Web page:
June 4, 2013 | 12:04 pm
Our Israel Factor panel hasn't really changed its tune in recent months. It still believes Hillary Clinton is the best 2016 Presidential candidate as far as Israel is concerned. It still sees Andrew Cuomo as the number two Democratic candidate: Cuomo did just a little better than Vice President Biden- he got a 7.88 and Biden 7.83- in the new Factor survey (new to The Israel Factor? Read What is The Israel Factor?). The GOP’s leading candidate, lagging behind Clinton and several other Democrats but leading among Republicans, is still Jeb Bush. Take a look at this graph in which you can see how the three candidates mentioned above have been doing since we began the 2013-2014 round of The Israel Factor-
Three main trends are in place as we conclude the first half of the year and enter the summer – and before we list them we have to remind ourselves that the past six months were somewhat inactive, politically speaking: it isn’t an election year, and the list of candidates is long but very speculative at this point (many of the candidates on our list haven't been ranked yet by all our panelists as some panelists don’t feel they have enough information about them – you can see the full list and see who was only partially ranked right here).
Anyway, here's what we got:
1. The panel at this stage feels more comfortable with Democratic candidates. This isn’t the way it used to be in previous Factor rounds (we began, for those who don’t remember, back in 2006). Why is that? Some of it could be attributed to changes in the panel that might have made it more “dovish”; some of it has to do with the changing Republican Party and the way it is perceived by our experts; and some of it has to do with the growing ease with which the panel views Obama – when we began in 2006 Obama seemed very suspicious to many Israelis but they have gotten used to him by now (even if the marks they give him on many foreign issues aren’t very high – as we will see in the next Factor post).
2. The panel is more comfortable with familiar faces. This isn’t exactly new but it may explain why Clinton, Biden, Cuomo, and Bush are doing better than other candidates. As I already said, many of the lesser known candidates weren’t even ranked by some of the panelists, so even if they got good marks from the panelists who did rank them we should take these ranks with a grain of suspicion.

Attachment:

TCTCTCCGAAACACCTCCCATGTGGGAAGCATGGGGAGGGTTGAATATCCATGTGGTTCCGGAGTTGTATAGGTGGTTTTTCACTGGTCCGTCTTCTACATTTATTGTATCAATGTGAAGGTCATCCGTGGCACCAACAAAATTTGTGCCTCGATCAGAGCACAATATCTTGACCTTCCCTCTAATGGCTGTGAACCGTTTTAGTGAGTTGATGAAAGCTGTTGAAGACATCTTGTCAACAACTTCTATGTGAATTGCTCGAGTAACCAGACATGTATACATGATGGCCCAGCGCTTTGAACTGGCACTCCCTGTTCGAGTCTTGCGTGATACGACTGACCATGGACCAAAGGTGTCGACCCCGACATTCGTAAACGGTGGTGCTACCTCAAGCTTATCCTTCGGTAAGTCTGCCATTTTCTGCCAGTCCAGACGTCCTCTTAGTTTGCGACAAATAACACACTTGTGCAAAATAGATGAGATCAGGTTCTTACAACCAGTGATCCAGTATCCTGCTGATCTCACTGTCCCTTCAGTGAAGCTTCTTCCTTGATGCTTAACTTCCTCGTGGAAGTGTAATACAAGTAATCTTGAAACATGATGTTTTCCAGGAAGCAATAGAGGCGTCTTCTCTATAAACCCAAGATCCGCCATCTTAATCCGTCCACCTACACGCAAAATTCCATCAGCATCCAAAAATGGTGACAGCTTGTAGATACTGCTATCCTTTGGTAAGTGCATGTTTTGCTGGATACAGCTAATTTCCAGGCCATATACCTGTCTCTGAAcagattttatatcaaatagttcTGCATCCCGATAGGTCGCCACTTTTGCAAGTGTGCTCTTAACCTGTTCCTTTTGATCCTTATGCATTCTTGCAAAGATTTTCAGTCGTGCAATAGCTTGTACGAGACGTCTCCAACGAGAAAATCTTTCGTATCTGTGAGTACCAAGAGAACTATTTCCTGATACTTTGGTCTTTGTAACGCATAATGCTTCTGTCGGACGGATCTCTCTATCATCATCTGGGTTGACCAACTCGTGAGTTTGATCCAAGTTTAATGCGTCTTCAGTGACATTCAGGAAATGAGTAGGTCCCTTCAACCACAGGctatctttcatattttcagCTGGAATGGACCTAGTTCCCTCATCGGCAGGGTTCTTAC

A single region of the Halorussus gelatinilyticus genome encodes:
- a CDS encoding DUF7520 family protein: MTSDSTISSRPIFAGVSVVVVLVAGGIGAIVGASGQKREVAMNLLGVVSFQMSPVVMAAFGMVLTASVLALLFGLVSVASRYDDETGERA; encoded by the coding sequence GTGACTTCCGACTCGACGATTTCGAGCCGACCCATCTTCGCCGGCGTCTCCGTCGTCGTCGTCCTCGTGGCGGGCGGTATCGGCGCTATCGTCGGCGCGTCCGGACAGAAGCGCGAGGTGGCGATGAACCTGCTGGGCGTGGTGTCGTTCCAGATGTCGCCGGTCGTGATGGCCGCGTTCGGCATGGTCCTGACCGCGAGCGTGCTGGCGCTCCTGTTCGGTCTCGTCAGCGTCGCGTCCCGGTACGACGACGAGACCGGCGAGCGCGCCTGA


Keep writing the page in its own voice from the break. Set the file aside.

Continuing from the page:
3. The panel has already made its decision concerning 2016's least-desired candidate: That would be Rand Paul with 3.33 out of 10. Naturally, this choice isn’t surprising considering his isolationist streak (I interviewed Paul not long ago, and attempted to get a better glimpse of his Israel-related views – you can read the interview here). It should be noted though, that this panel similarly saw Barack Obama as the least-desired candidate between 2006-2008, and we all know how that round ended (we also know that the panel today is much more forgiving and positive toward Obama than it was seven years ago).
One last note: we were intrigued to see how Jeb Bush’s average ranking doesn’t seem to change from one survey to the other and decided to check if this is due to panelists repeating their exact same vote every survey. The answer is no. Here’s a comparison of the March 2013 and the June 2013 ranking. We can’t reveal the actual vote of specific panelists, but we can tell you that what you see in the row is compatible. That is, you see how each of nine panelists voted in June compared to how the same panelists voted in March (one panelist didn’t vote). In some cases the marks are just the same, but in other cases there were changes. The fact that Bush was a 7 in March and is a 7 in June is not because of exact repetition:
Ranking of Bush: 3.2013-6.2013
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